Christian Unity

The Week of Prayer for Christian Unity begins this coming Wednesday, 18th January, and ends on the feast of the Conversion of St Paul, 25th January.

The theme for this year was selected by the Minnesota Council of Churches in the USA in the aftermath of the extrajudicial killing of George Floyd and the trial of the police officer responsible for his death. These events brought anguish but also time for the Christian communities to contemplate ways in which they may be complicit in racial injustice. Christian unity is needed as a source of reconciliation and unity.

The theme, taken from the first chapter of the Book of Isaiah (vs 12-18), reflects the prophet’s concern for the oppressed who suffer from injustice and inequality, fed by the hypocrisy that leads to disunity. He teaches that God requires righteousness and justice from all of us, to create the peace and unity that God desires. These virtues originate in God’s love for all, and racism runs counter to this vision. Isaiah’s challenge to do good and seek justice together applies equally to us today.

What is the point of praying for Christian Unity? The bishops who met at the Second Vatican Council stated very clearly:

“The restoration of unity among all Christians is one of the principal concerns of the Second Vatican Council. Christ the Lord founded one Church and one Church only. However, many Christian communions present themselves to men and women as the true inheritors of Jesus Christ; all indeed profess to be followers of the Lord but differ in mind and go their different ways, as if Christ Himself were divided. Such division openly contradicts the will of Christ, scandalises the world, and damages the holy cause of preaching the Gospel to every creature.” Decree on Ecumenism: Unitatis Redintegratio.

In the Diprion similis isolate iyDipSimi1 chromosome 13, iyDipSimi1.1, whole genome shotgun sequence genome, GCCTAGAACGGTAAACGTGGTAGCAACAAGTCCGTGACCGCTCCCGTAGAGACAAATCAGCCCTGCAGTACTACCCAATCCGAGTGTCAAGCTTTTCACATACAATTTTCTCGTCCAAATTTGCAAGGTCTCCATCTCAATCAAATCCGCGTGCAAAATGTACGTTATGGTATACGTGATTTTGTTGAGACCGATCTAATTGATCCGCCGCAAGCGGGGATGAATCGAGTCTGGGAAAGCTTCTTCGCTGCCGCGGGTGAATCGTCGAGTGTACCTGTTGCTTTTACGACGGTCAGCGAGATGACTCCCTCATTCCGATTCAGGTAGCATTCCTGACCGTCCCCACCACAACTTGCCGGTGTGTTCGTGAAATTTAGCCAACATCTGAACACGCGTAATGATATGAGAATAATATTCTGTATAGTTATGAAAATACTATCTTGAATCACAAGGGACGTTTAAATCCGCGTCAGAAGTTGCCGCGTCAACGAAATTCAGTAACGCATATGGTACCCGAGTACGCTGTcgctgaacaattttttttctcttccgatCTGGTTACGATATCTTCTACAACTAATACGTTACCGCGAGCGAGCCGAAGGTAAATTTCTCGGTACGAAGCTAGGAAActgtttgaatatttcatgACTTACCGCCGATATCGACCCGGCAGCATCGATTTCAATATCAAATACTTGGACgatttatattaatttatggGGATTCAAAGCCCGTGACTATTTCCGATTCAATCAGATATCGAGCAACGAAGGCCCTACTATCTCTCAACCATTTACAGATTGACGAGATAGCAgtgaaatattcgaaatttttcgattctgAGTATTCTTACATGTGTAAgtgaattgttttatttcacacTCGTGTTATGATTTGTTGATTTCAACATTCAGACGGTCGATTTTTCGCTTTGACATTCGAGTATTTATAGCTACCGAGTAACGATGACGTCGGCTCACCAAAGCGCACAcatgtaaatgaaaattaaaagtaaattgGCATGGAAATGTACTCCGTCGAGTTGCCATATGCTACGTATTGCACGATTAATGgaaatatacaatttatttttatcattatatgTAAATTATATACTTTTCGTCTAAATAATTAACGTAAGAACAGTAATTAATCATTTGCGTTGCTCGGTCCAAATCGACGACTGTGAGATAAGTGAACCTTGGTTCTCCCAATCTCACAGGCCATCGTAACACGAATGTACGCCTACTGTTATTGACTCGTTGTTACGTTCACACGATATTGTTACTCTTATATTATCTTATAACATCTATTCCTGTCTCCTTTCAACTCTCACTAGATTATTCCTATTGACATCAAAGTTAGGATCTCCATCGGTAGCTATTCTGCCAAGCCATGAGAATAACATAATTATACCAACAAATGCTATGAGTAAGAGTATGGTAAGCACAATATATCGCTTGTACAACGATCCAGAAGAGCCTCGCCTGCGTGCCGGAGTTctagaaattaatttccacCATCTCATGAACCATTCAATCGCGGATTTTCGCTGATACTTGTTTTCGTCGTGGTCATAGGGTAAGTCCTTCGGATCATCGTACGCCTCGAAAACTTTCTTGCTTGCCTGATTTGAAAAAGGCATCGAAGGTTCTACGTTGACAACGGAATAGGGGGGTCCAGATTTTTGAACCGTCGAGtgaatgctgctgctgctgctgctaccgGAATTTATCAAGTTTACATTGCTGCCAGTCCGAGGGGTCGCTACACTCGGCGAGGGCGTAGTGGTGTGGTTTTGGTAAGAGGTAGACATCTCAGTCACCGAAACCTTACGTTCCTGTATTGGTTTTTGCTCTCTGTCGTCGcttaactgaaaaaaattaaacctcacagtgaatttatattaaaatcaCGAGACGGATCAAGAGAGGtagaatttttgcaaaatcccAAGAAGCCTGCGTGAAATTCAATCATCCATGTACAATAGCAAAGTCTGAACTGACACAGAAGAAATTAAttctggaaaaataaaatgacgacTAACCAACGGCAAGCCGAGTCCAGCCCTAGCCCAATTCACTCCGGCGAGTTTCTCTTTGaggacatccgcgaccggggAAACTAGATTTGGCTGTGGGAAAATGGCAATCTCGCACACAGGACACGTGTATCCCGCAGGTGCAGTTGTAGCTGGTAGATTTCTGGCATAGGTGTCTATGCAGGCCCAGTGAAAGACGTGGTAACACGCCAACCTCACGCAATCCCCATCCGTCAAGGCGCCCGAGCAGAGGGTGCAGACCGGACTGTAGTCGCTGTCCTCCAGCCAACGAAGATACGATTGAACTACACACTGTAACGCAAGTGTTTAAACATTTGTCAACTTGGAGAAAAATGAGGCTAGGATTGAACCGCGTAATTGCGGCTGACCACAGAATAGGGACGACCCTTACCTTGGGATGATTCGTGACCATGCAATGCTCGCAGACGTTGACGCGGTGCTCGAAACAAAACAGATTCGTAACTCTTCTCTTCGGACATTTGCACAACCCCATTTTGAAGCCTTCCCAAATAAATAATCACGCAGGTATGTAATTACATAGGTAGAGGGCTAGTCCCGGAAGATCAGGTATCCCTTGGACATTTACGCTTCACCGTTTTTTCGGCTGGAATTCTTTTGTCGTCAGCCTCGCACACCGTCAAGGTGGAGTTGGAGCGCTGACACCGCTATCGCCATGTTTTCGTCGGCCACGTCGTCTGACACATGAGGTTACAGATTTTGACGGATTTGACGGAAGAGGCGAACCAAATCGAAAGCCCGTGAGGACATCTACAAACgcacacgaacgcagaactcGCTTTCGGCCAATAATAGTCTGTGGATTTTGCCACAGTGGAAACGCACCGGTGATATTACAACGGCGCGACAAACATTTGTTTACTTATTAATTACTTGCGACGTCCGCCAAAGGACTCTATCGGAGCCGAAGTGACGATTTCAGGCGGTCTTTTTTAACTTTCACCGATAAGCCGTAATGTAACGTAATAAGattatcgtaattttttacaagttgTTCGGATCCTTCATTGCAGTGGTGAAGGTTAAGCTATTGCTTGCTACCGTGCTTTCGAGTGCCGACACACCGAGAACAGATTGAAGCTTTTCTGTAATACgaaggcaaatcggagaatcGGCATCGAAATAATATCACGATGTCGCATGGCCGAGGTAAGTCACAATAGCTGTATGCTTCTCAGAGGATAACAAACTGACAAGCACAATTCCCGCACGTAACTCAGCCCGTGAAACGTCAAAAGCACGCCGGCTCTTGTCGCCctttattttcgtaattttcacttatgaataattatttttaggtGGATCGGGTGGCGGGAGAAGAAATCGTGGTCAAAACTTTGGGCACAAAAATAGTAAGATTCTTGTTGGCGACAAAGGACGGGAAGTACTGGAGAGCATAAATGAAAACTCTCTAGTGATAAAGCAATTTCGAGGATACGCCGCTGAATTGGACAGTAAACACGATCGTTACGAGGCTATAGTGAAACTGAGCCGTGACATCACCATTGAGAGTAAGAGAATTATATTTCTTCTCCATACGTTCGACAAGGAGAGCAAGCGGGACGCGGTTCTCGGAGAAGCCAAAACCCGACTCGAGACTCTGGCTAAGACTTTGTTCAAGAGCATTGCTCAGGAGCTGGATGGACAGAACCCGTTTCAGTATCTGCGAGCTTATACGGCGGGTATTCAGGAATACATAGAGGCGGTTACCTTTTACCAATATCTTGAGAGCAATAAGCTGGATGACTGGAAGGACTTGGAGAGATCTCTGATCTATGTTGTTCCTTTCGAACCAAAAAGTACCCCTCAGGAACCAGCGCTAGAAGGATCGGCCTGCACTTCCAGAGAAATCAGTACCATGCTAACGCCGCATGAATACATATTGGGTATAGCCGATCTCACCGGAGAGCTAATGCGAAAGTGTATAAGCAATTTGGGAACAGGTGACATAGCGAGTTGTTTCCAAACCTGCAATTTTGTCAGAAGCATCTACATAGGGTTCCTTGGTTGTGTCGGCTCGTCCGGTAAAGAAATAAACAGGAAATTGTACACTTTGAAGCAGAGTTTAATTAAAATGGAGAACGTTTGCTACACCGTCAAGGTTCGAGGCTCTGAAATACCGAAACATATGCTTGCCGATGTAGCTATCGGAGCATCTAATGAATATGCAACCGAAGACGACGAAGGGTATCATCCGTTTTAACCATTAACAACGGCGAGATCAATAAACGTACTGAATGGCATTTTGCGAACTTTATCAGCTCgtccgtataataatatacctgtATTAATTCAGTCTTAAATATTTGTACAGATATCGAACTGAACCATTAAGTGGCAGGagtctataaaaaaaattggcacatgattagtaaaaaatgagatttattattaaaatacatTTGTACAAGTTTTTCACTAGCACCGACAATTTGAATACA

In Vatican II Documents. Unity is God’s gift, so we must pray for it. Only God in Christ can reconcile us but praying for unity shows we desire to be used by God in his work of reconciliation. Disunity weakens our witness in the world. Praying opens us to God’s healing touch. Jesus prayed that “all may be one”. This will only happen when Christians pray for unity and work for it in our own local context.

Lord Jesus Christ, at your Last Supper you prayed to the Father that all should be one. Send your Holy Spirit upon all who bear your name and seek to serve you. Strengthen our faith in you, and lead us to love one another in humility. May we who have been reborn in one baptism be united in one faith under one  shepherd. Amen

Canon Father Anthony Charlton
Canon Father Anthony CharltonParish Priest